You can get beeps and tones out of a basic arduino but need an add on board for sound playback/sd card storage and the whole amp/speaker thing for sound bytes. Look at adafruit's FX audio board all in one unit for sound effects.

sorry, where were we...

You have to think along the lines that in order to play sound bytes you need an MP3 player. A small arduino doesn't have enough processing power to do it. Even though that Feather board has an sd card for storage and lipo charger, it is not for playing back sound files stored on the card. It's ok to do all the blinky stuff to start out with. Yeah, the market is full of arduino variants that make it a confusing choice for the beginner.

AHH. I see. Well that makes sense; about processing power for sound files.

Guess I'll have to go with the gemma or the trinket then....do you know of any other boards that have an on-board charger for the lipo? The more i can consolidate the better.

Haha, I wouldnt even call myself a beginner, sounds to high for me, more like complete and total ignorant n00b. haha xP

We all have to start somewhere. Get a board and run with it. Don't get too hung up on how you will be charging a lipo battery. I still prefer my 3xAAA regular battery pack to quickly change out batteries since I get AAAs in bulk pack from the warehouse club stores.

Go for it. Once you get familiar with it, you can get and easily add on the other compatible boards(wings) to do more things.

Mkay, final question, I'm pretty sure haha, besides the price could you think of any other possible advantages of one of the Trinkets over this one?

You will probably get hooked on electronics once you see what the feather board can do. The Trinkets have a smaller processor chip/less control pins and are a little quirky to program. You should go with the feather which has the same chip as full size arduinos so that entire world is open to you without needing to modify existing code. A Trinket would be used when you've got everything figured out/only need basic functions and want to embed it something to maybe give away or use for a one-off project cheaply. Both the Feather and Trinkets are really small but you make a decision more on functionality.

3xAAA really wouldnt work with this project. Or at least would complicate it and its practicallity. Too big and takes up too much room.

Hefty pricetag just to make to LED'S blink....

Price tag on the project is already a bit hefty, haha, but its all about how much you're willing to pay for what you want.

Definitely want the lipo pack, I guess neopixels could work in place of any 3mm leds I would use. So defiantly go with the 3v if I go trinket?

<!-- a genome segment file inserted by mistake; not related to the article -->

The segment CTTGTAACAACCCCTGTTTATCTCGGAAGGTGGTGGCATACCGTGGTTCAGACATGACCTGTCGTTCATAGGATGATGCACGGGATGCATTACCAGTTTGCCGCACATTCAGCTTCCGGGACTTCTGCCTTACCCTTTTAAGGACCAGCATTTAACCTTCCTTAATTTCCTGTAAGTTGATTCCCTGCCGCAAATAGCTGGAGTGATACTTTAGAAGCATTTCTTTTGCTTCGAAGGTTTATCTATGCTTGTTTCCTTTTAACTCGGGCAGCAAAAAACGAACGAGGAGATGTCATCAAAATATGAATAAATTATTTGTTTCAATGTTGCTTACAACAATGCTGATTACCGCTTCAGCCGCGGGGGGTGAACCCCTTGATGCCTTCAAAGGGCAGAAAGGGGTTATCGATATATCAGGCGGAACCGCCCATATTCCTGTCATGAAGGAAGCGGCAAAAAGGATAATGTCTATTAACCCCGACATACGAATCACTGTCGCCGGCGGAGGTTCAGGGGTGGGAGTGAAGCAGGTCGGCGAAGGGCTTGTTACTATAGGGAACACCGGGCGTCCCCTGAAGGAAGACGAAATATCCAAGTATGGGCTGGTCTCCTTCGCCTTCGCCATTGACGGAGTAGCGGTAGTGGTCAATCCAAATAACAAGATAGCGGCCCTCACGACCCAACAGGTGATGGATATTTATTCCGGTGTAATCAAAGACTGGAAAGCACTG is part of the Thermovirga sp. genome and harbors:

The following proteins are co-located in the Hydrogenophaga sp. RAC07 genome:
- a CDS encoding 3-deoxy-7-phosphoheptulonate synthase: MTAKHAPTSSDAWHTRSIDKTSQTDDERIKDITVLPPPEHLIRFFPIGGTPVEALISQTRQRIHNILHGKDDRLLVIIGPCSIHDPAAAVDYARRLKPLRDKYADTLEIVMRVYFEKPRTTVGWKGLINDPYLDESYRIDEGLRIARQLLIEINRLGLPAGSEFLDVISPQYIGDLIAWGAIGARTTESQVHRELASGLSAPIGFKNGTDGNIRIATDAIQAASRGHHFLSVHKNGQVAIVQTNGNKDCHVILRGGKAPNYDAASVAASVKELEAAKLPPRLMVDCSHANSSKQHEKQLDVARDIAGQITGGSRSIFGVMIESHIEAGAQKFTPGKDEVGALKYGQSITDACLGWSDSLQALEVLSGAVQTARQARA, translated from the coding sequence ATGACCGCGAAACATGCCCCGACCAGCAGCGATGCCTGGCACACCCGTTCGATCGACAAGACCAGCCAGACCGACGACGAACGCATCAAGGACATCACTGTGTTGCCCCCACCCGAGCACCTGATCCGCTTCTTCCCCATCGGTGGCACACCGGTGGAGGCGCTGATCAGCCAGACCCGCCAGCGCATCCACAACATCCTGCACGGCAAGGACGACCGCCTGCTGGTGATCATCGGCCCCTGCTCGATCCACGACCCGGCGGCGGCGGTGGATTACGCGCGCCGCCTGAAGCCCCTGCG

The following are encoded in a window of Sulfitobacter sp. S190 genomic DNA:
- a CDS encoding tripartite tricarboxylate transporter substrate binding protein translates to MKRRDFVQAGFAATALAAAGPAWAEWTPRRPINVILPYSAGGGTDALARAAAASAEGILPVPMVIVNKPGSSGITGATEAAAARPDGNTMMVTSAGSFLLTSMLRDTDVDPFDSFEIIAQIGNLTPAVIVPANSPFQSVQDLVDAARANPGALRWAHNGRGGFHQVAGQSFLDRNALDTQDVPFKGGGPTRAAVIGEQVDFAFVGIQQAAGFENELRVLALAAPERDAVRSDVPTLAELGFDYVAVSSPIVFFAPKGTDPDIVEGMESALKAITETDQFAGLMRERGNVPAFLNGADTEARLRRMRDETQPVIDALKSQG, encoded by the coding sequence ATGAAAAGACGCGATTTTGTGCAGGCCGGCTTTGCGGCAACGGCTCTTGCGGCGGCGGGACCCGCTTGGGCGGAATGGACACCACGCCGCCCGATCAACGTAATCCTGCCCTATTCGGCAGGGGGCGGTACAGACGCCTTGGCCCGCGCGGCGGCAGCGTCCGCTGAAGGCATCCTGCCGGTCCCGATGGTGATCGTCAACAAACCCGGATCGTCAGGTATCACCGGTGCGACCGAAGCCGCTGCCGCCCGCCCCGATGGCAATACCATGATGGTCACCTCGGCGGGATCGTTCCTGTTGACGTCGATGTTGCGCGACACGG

What about this board?

Seems like this might work possibly? Got the lipo JST connector and on-board charger (which would be SUPER convenient), plus the SD card thingy. Could I just attach a speaker to it or would I still need a soundboard or something else?

Seems I'll still have to soldering a JST to the FX audio board all in one, seems its discontinued too??

Raspberry pi is overkill to just blink a few LEDs. You might want to take a look at the Adafruit Trinket or get a full size Arduino like the UNO to program an Attiny85 chip.

But if you are not ready to gear up, buy your board and components and learn to program, you can do what I did when I wanted to embed blinking LEDs in things. I hacked things like bicycle flashers and electronic tea lights from the dollar store. I resoldered the LEDs on longer wires so they could be placed anywhere I needed them. The bicycle flasher has a few different modes and best of all it was a self contained unit with all the circuitry. Good luck.

You can't program a attiny or trinket without an uno?

I thought about using other thinks like bicycle flashers and what for expense's sake, but I am assuming hacking probably wouldn't work unless I could hack the programming too so I could get the kind of flashing i want, which sounds WAY to complex for a first timer.


1 year ago

The Digispark may be what you need. It's Arduino compatible, so there will be a ton of tutorials on how to write simple code that blinks LEDs. It's cheap ($8), about an inch square, and simple to assemble as long as you can solder a few through-hole components or know someone who can.

If space is absolutely vital you could use a naked ATTiny chip, but programming those is a lot more complex than programming an Arduino so maybe isn't suitable for a first project.